1971 Yamaha XS1-650 – Rise of the Vertical Twin
In our first installment this week of November’s 2016’s Ride of the Month nominations, we feature the 1971 Yamaha XS1-650 presented by nominee Ray Curran. Here is some general information about the motorcycle.
Note: This is not information about the actual motorcycle nominated for November’s Ride of the Month, just general information on the ride itself. Please check the link at the bottom of today’s article to view all the actual motorcycles nominated for this month’s Ride of the Month.
The 1970s were a great time for American motorcycle enthusiasts. World War II veterans who were interested in British and Italian motorcycles started to warm up to Japanese engineering right around 1968 with Yamaha’s introduction of the XS-650, which sported British styling but improved upon the straight-twin engine domination that started in 1955.
In 1970, Yamaha introduced the XS1, which gained attention from motorcycle racing fans thanks to its single overhead camshaft structure, which was also present in the heavier and less stylish Honda CB350. With the engine and gearbox built in a manner that shared a single casing. The crankcase of the XS1-650 was laid in a horizontal manner that made it easier for racetrack mechanics to work on. The light flywheel design made this motorcycle speedier than its British counterparts as it was able to reach 105 mph with high revving. This vertical twin design would rule for decades to come.
Speed Versus Touring
Although the XS1-650 was marketed as a touring bike, dirt track racers felt more comfortable with the engine than your average weekend rider. This motorcycle had a strong tendency to cause strong and less than comfortable vibrations due to the crank angle being set at 360-degrees. This vibration could be felt by riders at idle, but once the XS1-650 hit the open highway, the vibes proved too much to bear. In terms of power, the 53 BHP delivered at 7,000 RPM really made the XS1-650 move. It took a few years for Yamaha to add vibration dampers, but purists in 1971 complained that a British-looking motorcycle sold to the touring crowd should not vibrate so much.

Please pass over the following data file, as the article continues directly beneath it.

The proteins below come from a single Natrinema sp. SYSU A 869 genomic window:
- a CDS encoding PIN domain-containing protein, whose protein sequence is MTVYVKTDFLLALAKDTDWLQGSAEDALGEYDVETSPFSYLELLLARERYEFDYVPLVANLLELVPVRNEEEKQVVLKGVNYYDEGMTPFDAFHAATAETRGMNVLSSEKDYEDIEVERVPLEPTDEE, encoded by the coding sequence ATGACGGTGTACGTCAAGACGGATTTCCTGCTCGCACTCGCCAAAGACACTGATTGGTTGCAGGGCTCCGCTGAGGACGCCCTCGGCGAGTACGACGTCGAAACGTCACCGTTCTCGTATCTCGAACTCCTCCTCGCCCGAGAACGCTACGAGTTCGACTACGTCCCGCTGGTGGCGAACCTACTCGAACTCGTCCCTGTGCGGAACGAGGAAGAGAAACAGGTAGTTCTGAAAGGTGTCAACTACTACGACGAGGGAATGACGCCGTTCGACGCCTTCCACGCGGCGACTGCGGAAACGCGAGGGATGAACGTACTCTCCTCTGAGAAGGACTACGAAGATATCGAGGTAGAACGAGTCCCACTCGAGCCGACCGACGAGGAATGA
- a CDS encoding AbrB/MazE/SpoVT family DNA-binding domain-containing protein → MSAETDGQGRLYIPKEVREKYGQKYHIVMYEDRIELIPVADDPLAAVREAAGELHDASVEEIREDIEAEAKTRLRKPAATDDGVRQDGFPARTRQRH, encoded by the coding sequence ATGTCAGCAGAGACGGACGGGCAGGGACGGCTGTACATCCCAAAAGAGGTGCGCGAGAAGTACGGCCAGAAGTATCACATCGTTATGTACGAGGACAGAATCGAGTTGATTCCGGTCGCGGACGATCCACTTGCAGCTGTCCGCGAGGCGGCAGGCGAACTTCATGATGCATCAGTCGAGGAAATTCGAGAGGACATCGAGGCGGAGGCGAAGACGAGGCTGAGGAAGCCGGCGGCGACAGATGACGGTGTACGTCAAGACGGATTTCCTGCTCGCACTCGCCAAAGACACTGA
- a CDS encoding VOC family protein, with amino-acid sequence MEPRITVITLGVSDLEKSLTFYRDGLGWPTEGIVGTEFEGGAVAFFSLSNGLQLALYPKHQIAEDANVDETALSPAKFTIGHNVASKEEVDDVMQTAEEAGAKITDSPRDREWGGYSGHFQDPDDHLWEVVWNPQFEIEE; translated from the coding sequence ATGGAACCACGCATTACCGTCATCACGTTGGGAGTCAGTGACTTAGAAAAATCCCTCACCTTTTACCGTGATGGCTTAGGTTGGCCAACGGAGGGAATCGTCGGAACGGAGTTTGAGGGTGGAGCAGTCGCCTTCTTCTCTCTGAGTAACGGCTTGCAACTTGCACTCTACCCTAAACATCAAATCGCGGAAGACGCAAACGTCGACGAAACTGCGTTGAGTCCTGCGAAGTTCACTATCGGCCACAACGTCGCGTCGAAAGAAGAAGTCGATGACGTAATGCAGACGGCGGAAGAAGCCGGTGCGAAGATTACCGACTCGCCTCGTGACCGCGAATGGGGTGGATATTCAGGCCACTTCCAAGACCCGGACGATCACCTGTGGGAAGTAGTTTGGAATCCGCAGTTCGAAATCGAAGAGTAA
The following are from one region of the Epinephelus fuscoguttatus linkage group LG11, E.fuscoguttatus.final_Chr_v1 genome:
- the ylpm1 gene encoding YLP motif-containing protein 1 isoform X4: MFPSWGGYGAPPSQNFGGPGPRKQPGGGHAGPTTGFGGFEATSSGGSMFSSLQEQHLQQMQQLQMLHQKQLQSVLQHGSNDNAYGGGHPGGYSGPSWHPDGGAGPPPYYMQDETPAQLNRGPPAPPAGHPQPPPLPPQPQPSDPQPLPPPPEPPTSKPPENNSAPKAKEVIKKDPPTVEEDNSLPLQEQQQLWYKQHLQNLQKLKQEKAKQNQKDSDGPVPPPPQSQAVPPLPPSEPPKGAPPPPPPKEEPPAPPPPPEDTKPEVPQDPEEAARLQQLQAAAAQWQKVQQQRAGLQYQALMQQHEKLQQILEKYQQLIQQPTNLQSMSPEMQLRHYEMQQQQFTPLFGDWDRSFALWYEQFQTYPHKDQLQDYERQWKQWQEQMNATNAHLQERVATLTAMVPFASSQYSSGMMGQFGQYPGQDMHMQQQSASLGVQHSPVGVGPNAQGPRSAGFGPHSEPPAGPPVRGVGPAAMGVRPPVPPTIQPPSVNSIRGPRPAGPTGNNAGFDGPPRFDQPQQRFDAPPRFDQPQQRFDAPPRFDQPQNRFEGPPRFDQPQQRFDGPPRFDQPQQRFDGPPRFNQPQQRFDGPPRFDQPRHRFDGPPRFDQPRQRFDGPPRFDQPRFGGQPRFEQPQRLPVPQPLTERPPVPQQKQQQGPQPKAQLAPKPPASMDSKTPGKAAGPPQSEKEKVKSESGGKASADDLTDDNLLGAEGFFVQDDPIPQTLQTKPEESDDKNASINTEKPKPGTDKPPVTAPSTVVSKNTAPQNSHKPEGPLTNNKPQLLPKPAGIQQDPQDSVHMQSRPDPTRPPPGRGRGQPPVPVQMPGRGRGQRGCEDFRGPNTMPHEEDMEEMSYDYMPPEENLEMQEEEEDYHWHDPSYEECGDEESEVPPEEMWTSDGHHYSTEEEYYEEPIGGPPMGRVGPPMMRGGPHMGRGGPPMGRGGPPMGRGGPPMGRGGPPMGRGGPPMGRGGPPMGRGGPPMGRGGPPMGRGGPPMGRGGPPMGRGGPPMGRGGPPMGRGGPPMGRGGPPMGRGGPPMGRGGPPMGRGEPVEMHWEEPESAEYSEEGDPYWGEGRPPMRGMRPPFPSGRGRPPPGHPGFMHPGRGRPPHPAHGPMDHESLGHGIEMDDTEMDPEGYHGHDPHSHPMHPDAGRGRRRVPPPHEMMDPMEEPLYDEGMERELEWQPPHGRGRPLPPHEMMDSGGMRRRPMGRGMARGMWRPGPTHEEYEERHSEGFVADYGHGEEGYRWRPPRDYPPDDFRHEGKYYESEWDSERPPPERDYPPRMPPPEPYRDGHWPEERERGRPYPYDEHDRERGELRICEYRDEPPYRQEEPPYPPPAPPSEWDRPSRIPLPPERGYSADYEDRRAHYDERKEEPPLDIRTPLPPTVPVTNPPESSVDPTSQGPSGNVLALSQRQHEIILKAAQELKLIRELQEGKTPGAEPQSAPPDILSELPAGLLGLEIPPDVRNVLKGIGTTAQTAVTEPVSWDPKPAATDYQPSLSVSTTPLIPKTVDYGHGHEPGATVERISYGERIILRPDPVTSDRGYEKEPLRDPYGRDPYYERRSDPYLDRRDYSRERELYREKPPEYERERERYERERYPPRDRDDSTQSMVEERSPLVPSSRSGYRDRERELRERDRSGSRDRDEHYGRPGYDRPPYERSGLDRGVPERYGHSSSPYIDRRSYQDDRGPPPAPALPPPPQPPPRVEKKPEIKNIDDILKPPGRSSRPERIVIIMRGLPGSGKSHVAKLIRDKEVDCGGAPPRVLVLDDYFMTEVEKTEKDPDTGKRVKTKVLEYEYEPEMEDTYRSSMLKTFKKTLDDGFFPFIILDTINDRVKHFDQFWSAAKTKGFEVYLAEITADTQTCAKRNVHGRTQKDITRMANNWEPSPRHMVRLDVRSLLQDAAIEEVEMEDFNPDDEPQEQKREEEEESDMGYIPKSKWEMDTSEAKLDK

The Legacy of the XS1-650
The XS1-650 had a clear price advantage over British motorcycles being sold in the United States in the early 1970s. It was irresistible for riders with $1,250 in their pockets, and its look along with the factory paint scheme of green on white made it an interesting proposition for anyone who did not mind the buzzing vibration that made this Japanese wonder feel like a one-stroke dirt bike. These days, a well-kept XS1-650 can be found for about $2,000, and aftermarket parts are not difficult to obtain thanks to renewed interest by American and Japanese riders.